Spraying cherry trees in spring will aid in preventing certain insects and disease from damaging the fruit harvest later in the year. There are various insects and molds that can affect cherry trees and blooms in early spring. While inspection is the most prudent, a spray schedule may have to be completed in order to keep ahead of insect and pest problems. According to the University of Illinois, insecticides must never be sprayed on the trees in full bloom; they will kill pollinating insects such as bees.
Apply a dormant oil or a copper compound spray to the tree in late winter to early spring. This application must be before any swelling of the buds. Mix the sprays according to label directions--various concentrates of the chemicals exist.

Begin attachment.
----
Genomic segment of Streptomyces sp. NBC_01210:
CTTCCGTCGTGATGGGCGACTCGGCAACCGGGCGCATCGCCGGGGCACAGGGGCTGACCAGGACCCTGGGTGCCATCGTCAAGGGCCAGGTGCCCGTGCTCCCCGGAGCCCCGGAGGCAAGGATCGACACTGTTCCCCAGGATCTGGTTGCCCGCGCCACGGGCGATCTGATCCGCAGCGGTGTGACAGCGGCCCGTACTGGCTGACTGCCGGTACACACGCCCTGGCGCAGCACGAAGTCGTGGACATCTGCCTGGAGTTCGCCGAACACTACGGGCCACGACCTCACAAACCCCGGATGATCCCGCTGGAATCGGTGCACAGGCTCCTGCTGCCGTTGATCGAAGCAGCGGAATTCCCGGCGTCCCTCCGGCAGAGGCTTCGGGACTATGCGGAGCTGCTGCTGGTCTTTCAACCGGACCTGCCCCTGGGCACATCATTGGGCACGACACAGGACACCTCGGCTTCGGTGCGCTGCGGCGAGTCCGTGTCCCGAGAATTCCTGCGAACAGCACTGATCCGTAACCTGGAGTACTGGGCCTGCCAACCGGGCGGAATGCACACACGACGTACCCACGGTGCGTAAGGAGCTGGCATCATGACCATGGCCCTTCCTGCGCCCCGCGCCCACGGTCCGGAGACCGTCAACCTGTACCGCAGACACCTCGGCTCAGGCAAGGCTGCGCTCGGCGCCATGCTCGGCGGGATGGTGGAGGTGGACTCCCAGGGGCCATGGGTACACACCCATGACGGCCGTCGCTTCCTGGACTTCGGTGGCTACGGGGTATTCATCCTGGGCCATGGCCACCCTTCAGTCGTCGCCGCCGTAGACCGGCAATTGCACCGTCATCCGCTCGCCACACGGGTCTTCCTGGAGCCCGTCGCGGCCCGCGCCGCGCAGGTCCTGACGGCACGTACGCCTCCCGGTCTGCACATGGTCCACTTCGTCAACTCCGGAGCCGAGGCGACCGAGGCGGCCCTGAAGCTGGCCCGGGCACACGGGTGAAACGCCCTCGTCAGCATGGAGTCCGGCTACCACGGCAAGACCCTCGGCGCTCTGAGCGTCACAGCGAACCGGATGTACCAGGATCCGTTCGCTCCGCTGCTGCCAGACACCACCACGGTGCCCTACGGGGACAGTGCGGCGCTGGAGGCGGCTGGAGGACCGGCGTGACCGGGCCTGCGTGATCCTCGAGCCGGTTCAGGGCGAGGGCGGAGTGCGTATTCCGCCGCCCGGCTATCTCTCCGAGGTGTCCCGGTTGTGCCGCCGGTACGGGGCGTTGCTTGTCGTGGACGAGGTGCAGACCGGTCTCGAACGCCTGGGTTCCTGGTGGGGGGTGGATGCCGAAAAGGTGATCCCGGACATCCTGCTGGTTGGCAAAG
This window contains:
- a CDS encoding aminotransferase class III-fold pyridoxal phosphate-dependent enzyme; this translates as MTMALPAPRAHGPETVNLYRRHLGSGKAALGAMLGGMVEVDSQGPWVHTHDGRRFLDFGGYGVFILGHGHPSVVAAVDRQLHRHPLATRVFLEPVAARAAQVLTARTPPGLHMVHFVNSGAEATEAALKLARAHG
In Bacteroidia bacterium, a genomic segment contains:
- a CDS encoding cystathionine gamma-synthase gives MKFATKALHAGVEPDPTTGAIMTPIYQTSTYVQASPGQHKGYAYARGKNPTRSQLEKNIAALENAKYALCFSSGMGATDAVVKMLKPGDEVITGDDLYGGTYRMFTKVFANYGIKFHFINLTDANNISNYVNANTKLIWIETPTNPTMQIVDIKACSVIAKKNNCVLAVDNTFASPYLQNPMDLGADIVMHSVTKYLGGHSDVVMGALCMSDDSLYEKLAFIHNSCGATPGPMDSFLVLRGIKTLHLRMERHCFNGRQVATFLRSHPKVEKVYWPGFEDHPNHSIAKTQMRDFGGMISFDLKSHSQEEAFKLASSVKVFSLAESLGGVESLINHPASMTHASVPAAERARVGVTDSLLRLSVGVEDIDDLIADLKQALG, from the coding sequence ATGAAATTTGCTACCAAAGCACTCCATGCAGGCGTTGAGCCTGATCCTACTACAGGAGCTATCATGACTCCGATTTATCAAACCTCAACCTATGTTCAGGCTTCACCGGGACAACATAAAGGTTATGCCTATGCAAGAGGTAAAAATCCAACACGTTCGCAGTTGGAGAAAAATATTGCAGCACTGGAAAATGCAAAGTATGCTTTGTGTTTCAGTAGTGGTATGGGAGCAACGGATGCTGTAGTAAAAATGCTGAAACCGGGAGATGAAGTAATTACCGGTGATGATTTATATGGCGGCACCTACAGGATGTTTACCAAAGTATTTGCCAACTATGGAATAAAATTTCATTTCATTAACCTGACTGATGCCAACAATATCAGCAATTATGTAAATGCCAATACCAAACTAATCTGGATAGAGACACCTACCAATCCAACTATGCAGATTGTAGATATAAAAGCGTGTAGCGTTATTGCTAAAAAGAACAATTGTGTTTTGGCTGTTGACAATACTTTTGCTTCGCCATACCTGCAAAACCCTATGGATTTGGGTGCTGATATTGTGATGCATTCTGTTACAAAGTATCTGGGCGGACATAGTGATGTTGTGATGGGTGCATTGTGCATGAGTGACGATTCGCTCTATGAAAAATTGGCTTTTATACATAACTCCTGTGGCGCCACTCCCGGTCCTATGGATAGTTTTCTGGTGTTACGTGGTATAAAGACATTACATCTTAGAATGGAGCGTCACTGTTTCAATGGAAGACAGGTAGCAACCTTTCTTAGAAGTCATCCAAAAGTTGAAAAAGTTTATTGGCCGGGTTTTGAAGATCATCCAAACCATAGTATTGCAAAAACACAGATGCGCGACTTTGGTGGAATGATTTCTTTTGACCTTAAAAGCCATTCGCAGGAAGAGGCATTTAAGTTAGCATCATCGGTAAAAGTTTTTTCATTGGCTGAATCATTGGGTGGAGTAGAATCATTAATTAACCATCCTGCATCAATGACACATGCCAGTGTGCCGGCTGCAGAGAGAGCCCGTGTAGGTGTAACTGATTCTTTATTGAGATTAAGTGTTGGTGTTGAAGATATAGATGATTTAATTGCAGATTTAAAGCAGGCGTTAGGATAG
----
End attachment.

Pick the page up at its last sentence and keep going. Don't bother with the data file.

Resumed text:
Mix and apply fungicides to the swelling buds of the cherry tree to prevent brown rot or blossom blight to the trees. This spray application should be conducted just as the flower buds are beginning to break open. Follow the label directions for mixing and application.
Inspect the cheery tree for any signs of blossom mold or young leaf problems. If required because of an extremely wet spring, another application of the fungicide may be warranted.
Check the leaves of the cherry tree after the flower petals have fallen. Wet weather may cause leaf spot or powdery mildew to form on young leaves and green cherries. Mix and spray the fungicide to correct the mildew growth. In most cases, no more than three applications of fungicide should be administered to a tree in one growing season.